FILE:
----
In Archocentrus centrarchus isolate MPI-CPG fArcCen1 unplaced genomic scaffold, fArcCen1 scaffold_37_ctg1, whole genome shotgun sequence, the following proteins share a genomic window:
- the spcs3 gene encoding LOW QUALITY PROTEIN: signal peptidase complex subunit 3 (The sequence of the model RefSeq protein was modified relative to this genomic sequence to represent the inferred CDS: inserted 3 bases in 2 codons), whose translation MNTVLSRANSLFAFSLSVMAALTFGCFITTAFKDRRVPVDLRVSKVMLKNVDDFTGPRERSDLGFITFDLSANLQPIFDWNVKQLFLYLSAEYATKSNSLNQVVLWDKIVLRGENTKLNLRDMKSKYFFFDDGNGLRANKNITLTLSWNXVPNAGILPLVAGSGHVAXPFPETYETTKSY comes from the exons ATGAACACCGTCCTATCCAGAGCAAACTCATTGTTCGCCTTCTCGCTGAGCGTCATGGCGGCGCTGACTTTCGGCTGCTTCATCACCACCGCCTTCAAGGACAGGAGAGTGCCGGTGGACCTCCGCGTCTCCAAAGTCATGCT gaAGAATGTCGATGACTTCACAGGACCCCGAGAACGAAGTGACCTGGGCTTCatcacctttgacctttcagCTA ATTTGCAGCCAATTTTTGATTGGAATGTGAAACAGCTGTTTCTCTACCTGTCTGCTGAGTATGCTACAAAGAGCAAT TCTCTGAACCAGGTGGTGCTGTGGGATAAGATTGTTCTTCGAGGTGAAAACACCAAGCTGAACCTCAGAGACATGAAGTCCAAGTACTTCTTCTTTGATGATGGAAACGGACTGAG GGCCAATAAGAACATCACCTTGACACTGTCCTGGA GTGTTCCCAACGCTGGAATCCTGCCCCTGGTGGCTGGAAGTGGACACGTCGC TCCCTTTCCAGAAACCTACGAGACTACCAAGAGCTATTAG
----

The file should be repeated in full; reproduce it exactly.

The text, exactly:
In Archocentrus centrarchus isolate MPI-CPG fArcCen1 unplaced genomic scaffold, fArcCen1 scaffold_37_ctg1, whole genome shotgun sequence, the following proteins share a genomic window:
- the spcs3 gene encoding LOW QUALITY PROTEIN: signal peptidase complex subunit 3 (The sequence of the model RefSeq protein was modified relative to this genomic sequence to represent the inferred CDS: inserted 3 bases in 2 codons), whose translation MNTVLSRANSLFAFSLSVMAALTFGCFITTAFKDRRVPVDLRVSKVMLKNVDDFTGPRERSDLGFITFDLSANLQPIFDWNVKQLFLYLSAEYATKSNSLNQVVLWDKIVLRGENTKLNLRDMKSKYFFFDDGNGLRANKNITLTLSWNXVPNAGILPLVAGSGHVAXPFPETYETTKSY comes from the exons ATGAACACCGTCCTATCCAGAGCAAACTCATTGTTCGCCTTCTCGCTGAGCGTCATGGCGGCGCTGACTTTCGGCTGCTTCATCACCACCGCCTTCAAGGACAGGAGAGTGCCGGTGGACCTCCGCGTCTCCAAAGTCATGCT gaAGAATGTCGATGACTTCACAGGACCCCGAGAACGAAGTGACCTGGGCTTCatcacctttgacctttcagCTA ATTTGCAGCCAATTTTTGATTGGAATGTGAAACAGCTGTTTCTCTACCTGTCTGCTGAGTATGCTACAAAGAGCAAT TCTCTGAACCAGGTGGTGCTGTGGGATAAGATTGTTCTTCGAGGTGAAAACACCAAGCTGAACCTCAGAGACATGAAGTCCAAGTACTTCTTCTTTGATGATGGAAACGGACTGAG GGCCAATAAGAACATCACCTTGACACTGTCCTGGA GTGTTCCCAACGCTGGAATCCTGCCCCTGGTGGCTGGAAGTGGACACGTCGC TCCCTTTCCAGAAACCTACGAGACTACCAAGAGCTATTAG